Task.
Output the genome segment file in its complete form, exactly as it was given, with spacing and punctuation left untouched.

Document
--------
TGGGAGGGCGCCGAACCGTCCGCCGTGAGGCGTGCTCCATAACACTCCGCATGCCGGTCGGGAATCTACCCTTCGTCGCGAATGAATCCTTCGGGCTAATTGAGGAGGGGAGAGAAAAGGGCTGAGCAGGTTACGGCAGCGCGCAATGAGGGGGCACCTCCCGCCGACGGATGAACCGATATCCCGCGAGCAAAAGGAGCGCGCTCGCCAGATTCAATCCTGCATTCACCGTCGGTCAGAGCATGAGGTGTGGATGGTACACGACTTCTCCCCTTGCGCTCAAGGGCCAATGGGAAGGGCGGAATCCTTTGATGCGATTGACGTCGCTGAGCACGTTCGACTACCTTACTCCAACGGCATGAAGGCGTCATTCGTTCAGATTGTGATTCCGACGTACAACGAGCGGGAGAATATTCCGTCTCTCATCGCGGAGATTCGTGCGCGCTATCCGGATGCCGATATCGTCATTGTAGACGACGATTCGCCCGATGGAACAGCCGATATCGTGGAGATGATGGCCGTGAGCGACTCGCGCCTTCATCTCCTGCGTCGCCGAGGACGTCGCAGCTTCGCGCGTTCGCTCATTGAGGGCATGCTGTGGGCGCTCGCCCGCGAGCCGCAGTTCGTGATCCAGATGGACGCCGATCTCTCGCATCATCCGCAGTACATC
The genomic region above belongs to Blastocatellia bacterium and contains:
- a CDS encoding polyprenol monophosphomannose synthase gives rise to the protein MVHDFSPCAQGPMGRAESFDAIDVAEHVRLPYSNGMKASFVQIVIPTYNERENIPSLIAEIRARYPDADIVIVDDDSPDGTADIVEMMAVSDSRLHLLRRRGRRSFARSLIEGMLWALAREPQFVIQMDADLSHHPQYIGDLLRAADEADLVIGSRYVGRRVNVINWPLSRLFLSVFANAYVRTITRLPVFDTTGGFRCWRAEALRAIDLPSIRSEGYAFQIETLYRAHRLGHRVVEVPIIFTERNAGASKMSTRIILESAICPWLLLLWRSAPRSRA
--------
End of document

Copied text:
TGGGAGGGCGCCGAACCGTCCGCCGTGAGGCGTGCTCCATAACACTCCGCATGCCGGTCGGGAATCTACCCTTCGTCGCGAATGAATCCTTCGGGCTAATTGAGGAGGGGAGAGAAAAGGGCTGAGCAGGTTACGGCAGCGCGCAATGAGGGGGCACCTCCCGCCGACGGATGAACCGATATCCCGCGAGCAAAAGGAGCGCGCTCGCCAGATTCAATCCTGCATTCACCGTCGGTCAGAGCATGAGGTGTGGATGGTACACGACTTCTCCCCTTGCGCTCAAGGGCCAATGGGAAGGGCGGAATCCTTTGATGCGATTGACGTCGCTGAGCACGTTCGACTACCTTACTCCAACGGCATGAAGGCGTCATTCGTTCAGATTGTGATTCCGACGTACAACGAGCGGGAGAATATTCCGTCTCTCATCGCGGAGATTCGTGCGCGCTATCCGGATGCCGATATCGTCATTGTAGACGACGATTCGCCCGATGGAACAGCCGATATCGTGGAGATGATGGCCGTGAGCGACTCGCGCCTTCATCTCCTGCGTCGCCGAGGACGTCGCAGCTTCGCGCGTTCGCTCATTGAGGGCATGCTGTGGGCGCTCGCCCGCGAGCCGCAGTTCGTGATCCAGATGGACGCCGATCTCTCGCATCATCCGCAGTACATC
The genomic region above belongs to Blastocatellia bacterium and contains:
- a CDS encoding polyprenol monophosphomannose synthase gives rise to the protein MVHDFSPCAQGPMGRAESFDAIDVAEHVRLPYSNGMKASFVQIVIPTYNERENIPSLIAEIRARYPDADIVIVDDDSPDGTADIVEMMAVSDSRLHLLRRRGRRSFARSLIEGMLWALAREPQFVIQMDADLSHHPQYIGDLLRAADEADLVIGSRYVGRRVNVINWPLSRLFLSVFANAYVRTITRLPVFDTTGGFRCWRAEALRAIDLPSIRSEGYAFQIETLYRAHRLGHRVVEVPIIFTERNAGASKMSTRIILESAICPWLLLLWRSAPRSRA